Sunsets At McCoy

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By Bob Socci

A couple of years ago, during my annual visit to Pawtucket as a radio broadcaster for the Norfolk Tides, I posed a question to my friend and colleague, Dan Hoard.

We were carpooling to and from McCoy Stadium for a four-day series.  Home for me, when not following the Tides around the International League, was — and remains — the town of Milton, on Boston’s South Shore.  Dan lived on the other side of the city, in Charlestown.  I happened to be on his way to the park, and he was kind enough to offer a lift.

Which goes to show the kind of guy he is.  By then, in late spring of 2011, the voice of the PawSox had already been named the next voice of football’s Cincinnati Bengals.  Even on his farewell tour, Dan was the one chauffeuring.

“What,” I wondered from the passenger’s seat of his Subaru Outback, somewhere along a dark stretch of I-95 on our way back toward Boston, “will you miss most about McCoy?”

Dan spoke of the many people he’d come to know in Pawtucket, and started to recite a few of the most special things that would become memories at summer’s end.  Then he paused.

“You know, I’m going to miss the sunsets,” Dan said, before describing nature’s nightly phenomenon that illuminates the sky above McCoy’s left-field corner sometime around the middle innings.

Until then, despite numerous trips into town since 2006, I hadn’t taken note.  In truth, the only time I seemed to notice the setting sun was when it blinded a first baseman trying to track a throw from third base or shortstop.  That reality, coupled with the vast foul ground between the bag and the oval-shaped grandstand, could make the Pawtucket experience quite an adventure for the right-corner infielder.

Still, I had many other impressions of my own, of evenings at McCoy.  All of them favorable.

Like the buckets of balls and sleeves of trading cards suspended on strings, lowered from the stands by fans fishing for autographs.  The constant reminders of Pawtucket’s place in baseball history, from countless mementos lining the hallways to murals marking every step up the stadium’s ramps.  The sounds of the game, under appreciated in most minor-league settings, resonating under the grandstand roof.  And bat boys running hard after every foul ball, as if hustling to earn a contract from any of the big-league scouts in attendance.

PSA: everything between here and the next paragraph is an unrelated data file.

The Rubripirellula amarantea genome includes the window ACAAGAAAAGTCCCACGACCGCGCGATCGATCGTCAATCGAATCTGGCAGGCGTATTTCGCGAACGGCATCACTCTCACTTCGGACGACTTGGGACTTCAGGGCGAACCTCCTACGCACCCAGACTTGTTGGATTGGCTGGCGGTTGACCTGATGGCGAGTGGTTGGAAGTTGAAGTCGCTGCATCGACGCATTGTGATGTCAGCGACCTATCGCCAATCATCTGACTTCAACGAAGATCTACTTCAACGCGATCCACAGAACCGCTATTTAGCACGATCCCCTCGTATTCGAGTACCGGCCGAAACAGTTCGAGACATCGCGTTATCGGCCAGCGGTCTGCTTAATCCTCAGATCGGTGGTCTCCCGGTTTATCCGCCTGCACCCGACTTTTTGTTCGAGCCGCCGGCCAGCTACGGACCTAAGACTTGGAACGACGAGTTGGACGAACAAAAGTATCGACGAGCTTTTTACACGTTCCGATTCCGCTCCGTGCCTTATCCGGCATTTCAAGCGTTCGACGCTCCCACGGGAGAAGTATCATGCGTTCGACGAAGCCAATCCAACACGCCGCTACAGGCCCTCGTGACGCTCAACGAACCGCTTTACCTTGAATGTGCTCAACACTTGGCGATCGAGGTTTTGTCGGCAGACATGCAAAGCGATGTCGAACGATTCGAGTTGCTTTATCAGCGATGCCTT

But mine was the point-of-view of someone who took up residence only four games a year in a booth slightly up the third-base line.  Dan’s was from the other side of home plate for more than 70 dates, season after season.  He enjoyed a much clearer view of celestial nightfalls on Pawtucket.

Recent good fortune has caused me to think a lot about that conversation, those sunsets, and how I’ll surely see things differently the next time I’m at McCoy.  The PawSox have been kind enough to invite me to join Jeff Levering in the booth Dan Hoard — and a long list of other outstanding broadcasters — once occupied.

The view from the visiting dugout, as someone fishes for an autograph well before game time.

The view from the visitor’s dugout, as someone casts his or her line in search of an autograph, well before game time.

Starting April 11, when the Sox host Rochester in their home opener, I’ll be making the familiar commute up and down I-95 the better part of the next five months.  Only, instead of riding shotgun, I’ll be driving myself, well aware that many different roads have led me to this exciting opportunity.

As a native of Central New York, I’ll admit that my first love in baseball were the anything-but-Amazin’ Mets of the mid-to-late seventies.  I was 3 when a family friend returned from a trip to Cooperstown with a miniature Tom Seaver flannel uniform.  I wore it almost daily, while memorizing the words to Meet the Mets and being mesmerized by the voice of Bob Murphy.  Before judging my early interests too harshly, at least consider that Murph once partnered with Curt Gowdy in Boston, and Tom Terrific wound up ending his career as a Red Sox.